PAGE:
A movie studio backlot is one of those mythologized locations that often receives all the credit when just some of the credit is due. Why? Well, not every film turns to these city-like recreations, with their false-front buildings and empty streets. Quite often a production goes on location and employs a real structure or skyscraper or house or ballpark, and quite often these productions result in movies that get nominated for an Oscar (or twelve!) The best part? So many of the places seen in the most acclaimed films of the last eight-and-a-half decades can be visited today. Here are a few of our forever favorites…
The Majestic Theater: Thousands of theater-goers have enjoyed extravaganzas like “Phantom of the Opera” at this historic Broadway stage, but C.C. Baxter of “The Apartment” wasn’t having quite the fun night. Mr. Baxter, as played by Jack Lemmon, was waiting on his crush Miss Kubelik outside The Majestic and feeling some stress over their non-relationship. No stress over this, though: Billy Wilder’s beloved comedy-drama won the Oscar for Best Picture in 1960.
Doheny Memorial Library: “The Graduate,” a 1967 Oscar nominee for Best Picture, is rife with locations that still stand, save a rather famous one: The Ambassador Hotel, where Benjamin – Dustin Hoffman, of course – contacted Mrs. Robinson about their amorous assignation. While the Wilshire Boulevard landmark met the wrecking ball a few years ago, fans of the Mike Nichols’s masterpiece can still visit the Doheny Memorial Library at the University of Southern California. That’s where Benjamin awaits his beloved Elaine (though, of course, things aren’t quite so lovey at this point in the dark comedy).
Philadelphia Museum of Art: If a day passes where a visitor to this Pennsylvania institution doesn’t pause at the top of its steps, fists in air, to pose like Rocky Balboa, well. Well, such a day does not pass, and hasn’t since 1976, when “Rocky” won Best Picture. No, you don’t have to don sweaty workout clothes, but don’t pass up doing the iconic victory pose. Shouting “Adrianne” a few times is totally up to you.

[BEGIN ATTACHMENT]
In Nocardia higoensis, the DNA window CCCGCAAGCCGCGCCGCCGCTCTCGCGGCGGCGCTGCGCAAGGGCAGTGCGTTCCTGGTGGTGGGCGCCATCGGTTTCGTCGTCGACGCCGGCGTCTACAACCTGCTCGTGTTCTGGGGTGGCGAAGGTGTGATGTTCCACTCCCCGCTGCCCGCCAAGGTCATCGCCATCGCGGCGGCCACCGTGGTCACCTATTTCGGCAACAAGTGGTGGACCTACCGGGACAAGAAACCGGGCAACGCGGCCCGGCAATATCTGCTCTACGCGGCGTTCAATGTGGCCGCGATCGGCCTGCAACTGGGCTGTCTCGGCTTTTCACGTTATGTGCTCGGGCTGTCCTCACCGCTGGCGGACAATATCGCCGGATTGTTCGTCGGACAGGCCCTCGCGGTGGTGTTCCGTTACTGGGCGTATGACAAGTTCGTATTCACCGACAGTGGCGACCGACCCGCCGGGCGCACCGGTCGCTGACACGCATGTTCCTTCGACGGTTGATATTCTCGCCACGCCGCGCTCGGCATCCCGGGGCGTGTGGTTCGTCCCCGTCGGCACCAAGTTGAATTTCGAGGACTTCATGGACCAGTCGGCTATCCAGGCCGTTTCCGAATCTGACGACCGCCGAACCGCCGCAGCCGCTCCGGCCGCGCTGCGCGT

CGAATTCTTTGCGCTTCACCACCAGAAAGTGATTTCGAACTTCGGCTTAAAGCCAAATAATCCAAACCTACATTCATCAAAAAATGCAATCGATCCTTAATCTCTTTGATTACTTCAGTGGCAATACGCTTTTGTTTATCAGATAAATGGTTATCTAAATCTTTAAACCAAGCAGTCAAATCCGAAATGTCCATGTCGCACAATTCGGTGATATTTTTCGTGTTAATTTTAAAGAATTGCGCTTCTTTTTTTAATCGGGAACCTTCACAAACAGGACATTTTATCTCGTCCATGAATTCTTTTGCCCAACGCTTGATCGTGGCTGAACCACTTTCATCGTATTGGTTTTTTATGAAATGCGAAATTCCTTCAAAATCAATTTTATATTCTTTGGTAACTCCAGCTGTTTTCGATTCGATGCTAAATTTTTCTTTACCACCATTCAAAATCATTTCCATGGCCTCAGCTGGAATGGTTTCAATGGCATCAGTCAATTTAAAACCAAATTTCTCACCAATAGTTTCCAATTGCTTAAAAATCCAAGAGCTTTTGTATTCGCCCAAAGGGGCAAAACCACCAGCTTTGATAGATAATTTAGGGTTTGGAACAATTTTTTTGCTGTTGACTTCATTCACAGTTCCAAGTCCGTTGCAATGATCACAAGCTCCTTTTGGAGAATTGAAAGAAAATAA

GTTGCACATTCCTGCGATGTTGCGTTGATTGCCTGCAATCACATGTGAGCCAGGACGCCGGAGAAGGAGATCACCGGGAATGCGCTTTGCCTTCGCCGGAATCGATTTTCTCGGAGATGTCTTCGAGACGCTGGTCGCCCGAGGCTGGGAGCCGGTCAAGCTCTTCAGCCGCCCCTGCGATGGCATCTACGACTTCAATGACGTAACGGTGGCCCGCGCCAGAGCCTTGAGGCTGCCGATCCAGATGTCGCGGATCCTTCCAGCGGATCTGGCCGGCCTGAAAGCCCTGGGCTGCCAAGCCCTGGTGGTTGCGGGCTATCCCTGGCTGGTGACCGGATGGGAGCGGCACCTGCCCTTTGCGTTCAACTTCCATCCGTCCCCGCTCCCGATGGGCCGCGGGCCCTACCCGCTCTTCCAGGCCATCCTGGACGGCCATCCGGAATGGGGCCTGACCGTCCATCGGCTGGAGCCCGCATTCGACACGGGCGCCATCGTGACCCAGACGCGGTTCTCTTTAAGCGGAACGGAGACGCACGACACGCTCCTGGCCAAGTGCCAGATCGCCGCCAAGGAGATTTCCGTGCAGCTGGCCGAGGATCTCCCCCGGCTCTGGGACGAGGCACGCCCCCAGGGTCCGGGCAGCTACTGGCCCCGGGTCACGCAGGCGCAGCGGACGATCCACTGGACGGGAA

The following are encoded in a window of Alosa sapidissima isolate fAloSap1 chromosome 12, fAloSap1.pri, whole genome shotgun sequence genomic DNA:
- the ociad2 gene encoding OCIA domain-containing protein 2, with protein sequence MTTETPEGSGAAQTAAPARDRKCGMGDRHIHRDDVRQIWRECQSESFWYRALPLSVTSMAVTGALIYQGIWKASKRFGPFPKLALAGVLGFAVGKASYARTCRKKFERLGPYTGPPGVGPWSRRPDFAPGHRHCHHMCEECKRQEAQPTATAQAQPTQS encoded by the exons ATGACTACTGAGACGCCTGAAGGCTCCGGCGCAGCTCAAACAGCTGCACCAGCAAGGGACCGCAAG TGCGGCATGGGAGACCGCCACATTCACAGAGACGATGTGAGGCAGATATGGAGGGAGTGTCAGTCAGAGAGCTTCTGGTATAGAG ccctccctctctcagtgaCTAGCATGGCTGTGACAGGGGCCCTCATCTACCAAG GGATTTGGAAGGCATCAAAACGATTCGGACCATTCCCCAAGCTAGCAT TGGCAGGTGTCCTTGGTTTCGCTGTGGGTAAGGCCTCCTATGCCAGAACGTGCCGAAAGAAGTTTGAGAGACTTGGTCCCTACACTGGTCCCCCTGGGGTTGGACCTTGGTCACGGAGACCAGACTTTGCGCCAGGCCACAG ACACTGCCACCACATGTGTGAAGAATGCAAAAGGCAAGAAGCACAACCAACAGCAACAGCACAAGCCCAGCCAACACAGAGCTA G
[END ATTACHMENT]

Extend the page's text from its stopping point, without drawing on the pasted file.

Castle Green: The former hotel and current apartment building is one of those locations that seems to pop up in every sixth film or television show. Reason? Well, the Pasadena pile is historic, gorgeous, and boasts a refined air of the early 20th century. “The Sting,” which was named Best Picture in 1973, filmed at Castle Green, as well as along the back alleys of Old Town Pasadena, which is a short walk away. A fan of Newman and Redford could have quite the “name the scene” stroll through this storied section of the Crown City.
The Formosa Café: “Titanic,” the 1997 winner for Best Picture, is often thought to have been filmed on the Queen Mary in Long Beach. (It was not.) But a nominee from that same year sports plenty of Southern California cred, as its very name reveals: “L.A. Confidential.” Want to see the scene with Lana Turner, in the old-school bar? That happened at this cozy, oh-so-red watering hole that still serves up strong mai tais on Santa Monica Boulevard in West Hollywood.
The Plaza Hotel: Call it one of the scariest staircase scenes in history: Javier Bardem appears behind Woody Harrelson on a hotel stair in “No Country for Old Men,” the 2007 Best Picture winner. We know Anton Chigurh, as played by Mr. Bardem, has bad intentions in his heart. The stairs, however, have led to happier times for thousands of vacationers; they’re located off the lobby in an 1882 inn located in Las Vegas, New Mexico.